Colorado Broadband Policy Should Focus on Competition and Deployment
Testimony before the Colorado House State, Veterans, and Military Affairs Committee
Good afternoon. My name is Brent Skorup and I am a senior research fellow at the Mercatus Center at George Mason University. I also serve on the Broadband Deployment Advisory Committee of the Federal Communications Commission (FCC).
It is commendable that state legislatures, governors, and cities around the country, including in Colorado, are prioritizing broadband deployment. The focus should remain on the pressing broadband issues of competition and deployment. The political battles in Washington, DC, about net neutrality, which I have observed over the past decade, have alarmingly spread to statehouses in recent months, and they will distract from far more important issues.
Lawmakers should enter the debate with their eyes wide open about the stakes and the unintended effects of internet regulation. By imposing network management rules on certain providers, SB 19-078 conflicts with federal policy, codified in the Telecommunications Act, that internet access should be “unfettered by Federal or State regulation.”
First, net neutrality laws and regulations do not accomplish what they purportedly accomplish. As the FCC revealed when it defended its net neutrality regulations in federal court in 2016, any no-blocking rule is mostly unenforceable. As a tech journalist put it, internet service providers (ISPs) can “exempt [themselves] from the net neutrality rules”—the rules are “essentially voluntary.” The same problem arises with state net neutrality laws.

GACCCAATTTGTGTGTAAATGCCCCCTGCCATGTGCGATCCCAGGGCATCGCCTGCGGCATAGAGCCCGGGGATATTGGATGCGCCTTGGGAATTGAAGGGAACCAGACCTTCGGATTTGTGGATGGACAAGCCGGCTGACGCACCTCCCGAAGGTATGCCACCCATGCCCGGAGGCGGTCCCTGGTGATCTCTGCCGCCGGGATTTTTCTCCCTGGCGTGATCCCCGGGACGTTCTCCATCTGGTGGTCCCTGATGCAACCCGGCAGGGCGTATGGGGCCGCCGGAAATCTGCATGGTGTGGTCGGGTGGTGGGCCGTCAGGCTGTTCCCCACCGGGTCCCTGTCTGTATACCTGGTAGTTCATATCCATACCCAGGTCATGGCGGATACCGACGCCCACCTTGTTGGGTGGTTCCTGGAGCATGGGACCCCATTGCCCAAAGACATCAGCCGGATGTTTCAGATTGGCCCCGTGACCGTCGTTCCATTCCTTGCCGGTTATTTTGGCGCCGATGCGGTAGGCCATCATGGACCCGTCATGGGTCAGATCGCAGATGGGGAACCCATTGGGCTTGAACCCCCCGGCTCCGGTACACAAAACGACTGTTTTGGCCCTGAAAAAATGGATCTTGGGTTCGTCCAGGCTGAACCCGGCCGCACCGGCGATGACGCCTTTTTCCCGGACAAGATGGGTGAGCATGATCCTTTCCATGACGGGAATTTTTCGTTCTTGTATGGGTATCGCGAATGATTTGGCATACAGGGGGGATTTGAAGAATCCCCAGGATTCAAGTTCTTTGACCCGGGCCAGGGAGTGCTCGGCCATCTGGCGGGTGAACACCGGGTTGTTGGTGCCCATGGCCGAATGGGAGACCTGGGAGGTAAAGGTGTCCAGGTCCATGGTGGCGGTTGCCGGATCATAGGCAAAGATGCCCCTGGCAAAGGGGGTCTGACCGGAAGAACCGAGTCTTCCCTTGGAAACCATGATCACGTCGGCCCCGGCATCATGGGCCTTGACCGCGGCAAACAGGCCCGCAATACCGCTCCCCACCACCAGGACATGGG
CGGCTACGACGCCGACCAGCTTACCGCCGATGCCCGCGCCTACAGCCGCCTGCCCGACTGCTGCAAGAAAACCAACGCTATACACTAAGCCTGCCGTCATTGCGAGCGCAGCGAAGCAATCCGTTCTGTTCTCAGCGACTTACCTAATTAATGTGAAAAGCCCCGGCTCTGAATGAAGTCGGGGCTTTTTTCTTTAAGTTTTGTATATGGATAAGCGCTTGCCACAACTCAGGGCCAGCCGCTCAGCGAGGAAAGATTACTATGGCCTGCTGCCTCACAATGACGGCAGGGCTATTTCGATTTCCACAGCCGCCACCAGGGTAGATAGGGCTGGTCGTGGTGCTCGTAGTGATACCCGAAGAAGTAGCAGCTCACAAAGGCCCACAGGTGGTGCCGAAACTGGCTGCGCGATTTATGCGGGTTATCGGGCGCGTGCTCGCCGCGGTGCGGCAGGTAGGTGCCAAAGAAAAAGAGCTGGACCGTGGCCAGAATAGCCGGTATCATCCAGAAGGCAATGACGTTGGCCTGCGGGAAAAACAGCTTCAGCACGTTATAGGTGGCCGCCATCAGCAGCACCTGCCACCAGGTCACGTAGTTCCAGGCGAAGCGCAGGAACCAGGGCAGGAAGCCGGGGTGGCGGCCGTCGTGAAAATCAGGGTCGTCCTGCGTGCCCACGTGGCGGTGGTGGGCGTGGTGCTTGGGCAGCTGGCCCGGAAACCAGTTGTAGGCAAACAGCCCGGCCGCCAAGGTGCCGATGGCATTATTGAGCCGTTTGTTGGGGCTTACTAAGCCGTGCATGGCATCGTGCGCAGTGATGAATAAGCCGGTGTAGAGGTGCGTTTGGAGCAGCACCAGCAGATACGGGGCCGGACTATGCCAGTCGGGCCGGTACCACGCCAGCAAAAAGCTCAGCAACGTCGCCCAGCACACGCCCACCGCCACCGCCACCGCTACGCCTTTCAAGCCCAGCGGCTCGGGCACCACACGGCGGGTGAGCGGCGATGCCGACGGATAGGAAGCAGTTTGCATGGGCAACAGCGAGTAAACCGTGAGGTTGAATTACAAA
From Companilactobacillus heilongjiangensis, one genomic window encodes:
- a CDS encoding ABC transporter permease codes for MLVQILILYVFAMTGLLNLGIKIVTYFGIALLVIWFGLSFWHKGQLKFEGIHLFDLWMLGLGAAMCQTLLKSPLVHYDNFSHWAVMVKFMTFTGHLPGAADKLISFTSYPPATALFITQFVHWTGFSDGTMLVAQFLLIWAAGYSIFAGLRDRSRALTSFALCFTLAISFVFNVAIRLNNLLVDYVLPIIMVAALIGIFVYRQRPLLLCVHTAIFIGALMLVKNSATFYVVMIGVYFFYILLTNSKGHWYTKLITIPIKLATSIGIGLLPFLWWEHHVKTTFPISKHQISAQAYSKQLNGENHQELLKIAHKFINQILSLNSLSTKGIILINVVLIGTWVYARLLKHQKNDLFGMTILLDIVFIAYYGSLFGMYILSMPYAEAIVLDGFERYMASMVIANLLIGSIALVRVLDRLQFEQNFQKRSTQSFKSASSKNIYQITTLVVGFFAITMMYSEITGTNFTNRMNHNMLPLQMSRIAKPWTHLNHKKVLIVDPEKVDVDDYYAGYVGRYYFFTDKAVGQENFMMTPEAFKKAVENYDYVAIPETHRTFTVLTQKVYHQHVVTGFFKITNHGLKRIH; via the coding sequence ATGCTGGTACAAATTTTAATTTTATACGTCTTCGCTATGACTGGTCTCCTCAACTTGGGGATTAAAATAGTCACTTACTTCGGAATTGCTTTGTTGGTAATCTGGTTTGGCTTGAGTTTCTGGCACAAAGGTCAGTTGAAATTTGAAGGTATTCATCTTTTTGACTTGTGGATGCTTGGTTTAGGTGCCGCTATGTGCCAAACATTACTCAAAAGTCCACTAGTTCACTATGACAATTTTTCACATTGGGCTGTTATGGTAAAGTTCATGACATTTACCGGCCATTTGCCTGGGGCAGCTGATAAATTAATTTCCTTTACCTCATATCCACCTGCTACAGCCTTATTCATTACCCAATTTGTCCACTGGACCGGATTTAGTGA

Second, state internet regulations are unlikely to survive judicial review. Internet access is inherently interstate: simply streaming a YouTube video or sending an email often transmits data across state lines. State attempts to regulate treatment of internet access therefore likely violate federal law, which vests authority to regulate interstate communications with the FCC.
Third, the bill penalizes small, rural carriers. There’s a saying in politics: “If you’re not at the table, you’re on the menu.” It appears that Colorado’s rural broadband providers are “on the menu.” The bill applies internet regulations only to companies receiving state support (13 companies, each one serving rural areas). With the exception of CenturyLink, these are very small telecommunications companies, and the smallest had 64 customers. It is a puzzle why the state would add regulations and compliance costs to rural ISPs at a time when the FCC and most states are doing everything possible to help deploy broadband in rural areas.
This is not a plea to “do nothing” in Colorado regarding broadband. The FCC’s Broadband Deployment Advisory Committee has several recommendations for states and localities to improve broadband deployment.
Further, the FCC and some states are considering making it easier for private property owners to install wireless antennas without local regulation and fees, much like how satellite dishes are installed.
Finally, the legislature could also urge flexibility from the FCC regarding the federal high-cost fund, which disburses about $60 million annually to carriers in Colorado. My preliminary estimates using FCC data suggest that, under a new voucher program, every rural household in Colorado could receive $15 to $20 per month to reduce their monthly broadband bill.